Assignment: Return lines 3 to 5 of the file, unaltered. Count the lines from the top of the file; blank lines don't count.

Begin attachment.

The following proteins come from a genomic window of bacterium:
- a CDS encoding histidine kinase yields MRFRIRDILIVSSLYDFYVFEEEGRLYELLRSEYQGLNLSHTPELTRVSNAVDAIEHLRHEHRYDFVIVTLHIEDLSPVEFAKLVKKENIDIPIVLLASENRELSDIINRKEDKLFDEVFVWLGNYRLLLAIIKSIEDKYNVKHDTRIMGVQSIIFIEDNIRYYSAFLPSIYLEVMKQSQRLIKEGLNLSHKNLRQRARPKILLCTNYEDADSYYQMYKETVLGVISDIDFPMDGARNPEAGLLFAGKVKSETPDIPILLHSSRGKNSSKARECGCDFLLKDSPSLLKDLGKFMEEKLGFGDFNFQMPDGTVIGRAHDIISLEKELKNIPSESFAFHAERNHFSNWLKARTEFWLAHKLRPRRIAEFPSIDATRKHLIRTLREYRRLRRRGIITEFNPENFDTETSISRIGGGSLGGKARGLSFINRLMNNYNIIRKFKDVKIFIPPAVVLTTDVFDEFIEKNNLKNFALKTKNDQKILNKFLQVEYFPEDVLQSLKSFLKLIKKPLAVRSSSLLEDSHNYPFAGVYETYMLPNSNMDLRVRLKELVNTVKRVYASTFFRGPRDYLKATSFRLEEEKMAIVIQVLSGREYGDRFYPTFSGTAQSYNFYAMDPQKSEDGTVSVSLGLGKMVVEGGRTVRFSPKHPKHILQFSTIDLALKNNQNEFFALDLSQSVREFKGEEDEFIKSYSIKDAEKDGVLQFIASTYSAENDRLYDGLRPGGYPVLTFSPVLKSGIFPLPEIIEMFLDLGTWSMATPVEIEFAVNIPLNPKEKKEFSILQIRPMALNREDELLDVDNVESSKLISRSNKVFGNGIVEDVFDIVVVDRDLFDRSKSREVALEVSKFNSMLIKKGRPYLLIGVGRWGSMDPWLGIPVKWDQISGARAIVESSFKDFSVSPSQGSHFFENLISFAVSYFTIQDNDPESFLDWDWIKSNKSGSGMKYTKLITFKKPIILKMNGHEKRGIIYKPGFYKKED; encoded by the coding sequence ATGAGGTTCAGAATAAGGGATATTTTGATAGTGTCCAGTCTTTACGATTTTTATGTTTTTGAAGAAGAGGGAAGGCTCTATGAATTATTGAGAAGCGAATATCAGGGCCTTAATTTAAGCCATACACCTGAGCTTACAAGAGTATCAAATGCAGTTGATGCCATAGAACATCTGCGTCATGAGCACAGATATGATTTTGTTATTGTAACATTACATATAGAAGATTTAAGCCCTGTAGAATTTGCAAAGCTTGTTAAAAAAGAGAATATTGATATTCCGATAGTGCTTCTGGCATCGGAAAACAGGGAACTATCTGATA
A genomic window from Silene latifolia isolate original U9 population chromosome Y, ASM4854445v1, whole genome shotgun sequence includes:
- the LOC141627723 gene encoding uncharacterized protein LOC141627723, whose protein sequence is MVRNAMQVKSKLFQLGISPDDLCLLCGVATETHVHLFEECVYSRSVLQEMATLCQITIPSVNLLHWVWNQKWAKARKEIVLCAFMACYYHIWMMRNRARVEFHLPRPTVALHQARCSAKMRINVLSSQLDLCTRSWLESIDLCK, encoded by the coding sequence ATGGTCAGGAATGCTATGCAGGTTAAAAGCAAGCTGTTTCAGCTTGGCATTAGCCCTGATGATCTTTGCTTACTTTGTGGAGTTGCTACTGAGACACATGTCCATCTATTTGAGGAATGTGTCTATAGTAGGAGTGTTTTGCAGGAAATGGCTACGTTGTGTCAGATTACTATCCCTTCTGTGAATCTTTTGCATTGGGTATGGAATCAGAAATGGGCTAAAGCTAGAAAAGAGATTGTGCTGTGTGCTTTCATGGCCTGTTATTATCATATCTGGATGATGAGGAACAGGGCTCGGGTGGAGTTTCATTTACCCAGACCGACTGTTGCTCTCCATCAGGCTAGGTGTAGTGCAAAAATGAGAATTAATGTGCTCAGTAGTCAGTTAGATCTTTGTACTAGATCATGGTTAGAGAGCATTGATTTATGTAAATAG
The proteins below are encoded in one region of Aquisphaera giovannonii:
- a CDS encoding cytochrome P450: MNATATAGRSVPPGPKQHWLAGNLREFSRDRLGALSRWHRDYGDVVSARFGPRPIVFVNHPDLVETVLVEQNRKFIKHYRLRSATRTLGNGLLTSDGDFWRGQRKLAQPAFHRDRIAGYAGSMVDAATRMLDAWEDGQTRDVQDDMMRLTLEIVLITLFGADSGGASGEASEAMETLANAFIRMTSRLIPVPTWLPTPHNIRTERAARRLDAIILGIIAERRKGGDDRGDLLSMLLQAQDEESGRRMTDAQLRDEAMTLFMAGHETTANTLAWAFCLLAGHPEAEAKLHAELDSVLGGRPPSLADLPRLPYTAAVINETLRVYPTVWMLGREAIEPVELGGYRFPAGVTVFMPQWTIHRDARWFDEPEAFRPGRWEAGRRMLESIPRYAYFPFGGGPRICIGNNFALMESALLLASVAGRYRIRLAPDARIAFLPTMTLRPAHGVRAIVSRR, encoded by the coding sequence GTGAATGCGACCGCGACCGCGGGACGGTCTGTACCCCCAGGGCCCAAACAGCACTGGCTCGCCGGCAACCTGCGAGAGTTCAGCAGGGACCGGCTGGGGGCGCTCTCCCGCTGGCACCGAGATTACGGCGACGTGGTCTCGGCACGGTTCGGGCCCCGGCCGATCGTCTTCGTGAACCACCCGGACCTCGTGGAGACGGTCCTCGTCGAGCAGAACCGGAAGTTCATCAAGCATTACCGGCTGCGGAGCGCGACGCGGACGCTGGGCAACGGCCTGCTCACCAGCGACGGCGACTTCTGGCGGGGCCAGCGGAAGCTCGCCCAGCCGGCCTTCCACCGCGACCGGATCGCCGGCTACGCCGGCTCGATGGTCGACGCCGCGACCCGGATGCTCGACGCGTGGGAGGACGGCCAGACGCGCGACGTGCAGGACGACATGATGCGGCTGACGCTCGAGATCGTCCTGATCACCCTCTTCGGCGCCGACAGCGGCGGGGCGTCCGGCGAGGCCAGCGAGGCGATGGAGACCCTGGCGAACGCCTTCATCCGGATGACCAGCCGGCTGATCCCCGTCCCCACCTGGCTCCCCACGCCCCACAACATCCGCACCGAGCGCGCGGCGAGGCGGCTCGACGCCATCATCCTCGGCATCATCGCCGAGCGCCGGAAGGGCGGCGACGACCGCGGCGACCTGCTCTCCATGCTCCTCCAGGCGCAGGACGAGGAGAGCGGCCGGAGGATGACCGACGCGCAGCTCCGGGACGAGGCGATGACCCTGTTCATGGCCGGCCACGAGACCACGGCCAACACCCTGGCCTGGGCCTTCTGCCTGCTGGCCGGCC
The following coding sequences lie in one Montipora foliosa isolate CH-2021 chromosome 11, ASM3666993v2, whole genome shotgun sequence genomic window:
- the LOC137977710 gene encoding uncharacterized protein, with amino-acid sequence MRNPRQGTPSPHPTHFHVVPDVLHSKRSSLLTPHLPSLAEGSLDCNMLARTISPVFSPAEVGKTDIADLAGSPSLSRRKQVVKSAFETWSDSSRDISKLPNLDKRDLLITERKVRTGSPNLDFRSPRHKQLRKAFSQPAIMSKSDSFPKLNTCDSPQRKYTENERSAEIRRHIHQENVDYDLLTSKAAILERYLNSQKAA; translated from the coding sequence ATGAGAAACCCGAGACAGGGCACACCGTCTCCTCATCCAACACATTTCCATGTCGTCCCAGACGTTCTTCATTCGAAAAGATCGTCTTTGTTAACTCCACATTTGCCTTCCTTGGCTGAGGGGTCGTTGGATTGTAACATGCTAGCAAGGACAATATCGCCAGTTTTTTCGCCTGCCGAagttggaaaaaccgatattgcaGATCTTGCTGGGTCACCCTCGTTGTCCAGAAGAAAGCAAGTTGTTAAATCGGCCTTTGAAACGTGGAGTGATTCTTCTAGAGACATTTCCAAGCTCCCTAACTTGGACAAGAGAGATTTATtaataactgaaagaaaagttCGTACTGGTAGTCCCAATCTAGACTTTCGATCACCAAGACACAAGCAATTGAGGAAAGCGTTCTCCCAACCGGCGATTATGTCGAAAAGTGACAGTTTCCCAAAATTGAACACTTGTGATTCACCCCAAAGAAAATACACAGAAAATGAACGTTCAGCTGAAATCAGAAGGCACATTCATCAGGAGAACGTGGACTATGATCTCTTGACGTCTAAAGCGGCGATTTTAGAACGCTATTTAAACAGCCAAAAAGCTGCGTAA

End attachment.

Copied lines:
A genomic window from Silene latifolia isolate original U9 population chromosome Y, ASM4854445v1, whole genome shotgun sequence includes:
- the LOC141627723 gene encoding uncharacterized protein LOC141627723, whose protein sequence is MVRNAMQVKSKLFQLGISPDDLCLLCGVATETHVHLFEECVYSRSVLQEMATLCQITIPSVNLLHWVWNQKWAKARKEIVLCAFMACYYHIWMMRNRARVEFHLPRPTVALHQARCSAKMRINVLSSQLDLCTRSWLESIDLCK, encoded by the coding sequence ATGGTCAGGAATGCTATGCAGGTTAAAAGCAAGCTGTTTCAGCTTGGCATTAGCCCTGATGATCTTTGCTTACTTTGTGGAGTTGCTACTGAGACACATGTCCATCTATTTGAGGAATGTGTCTATAGTAGGAGTGTTTTGCAGGAAATGGCTACGTTGTGTCAGATTACTATCCCTTCTGTGAATCTTTTGCATTGGGTATGGAATCAGAAATGGGCTAAAGCTAGAAAAGAGATTGTGCTGTGTGCTTTCATGGCCTGTTATTATCATATCTGGATGATGAGGAACAGGGCTCGGGTGGAGTTTCATTTACCCAGACCGACTGTTGCTCTCCATCAGGCTAGGTGTAGTGCAAAAATGAGAATTAATGTGCTCAGTAGTCAGTTAGATCTTTGTACTAGATCATGGTTAGAGAGCATTGATTTATGTAAATAG
The proteins below are encoded in one region of Aquisphaera giovannonii: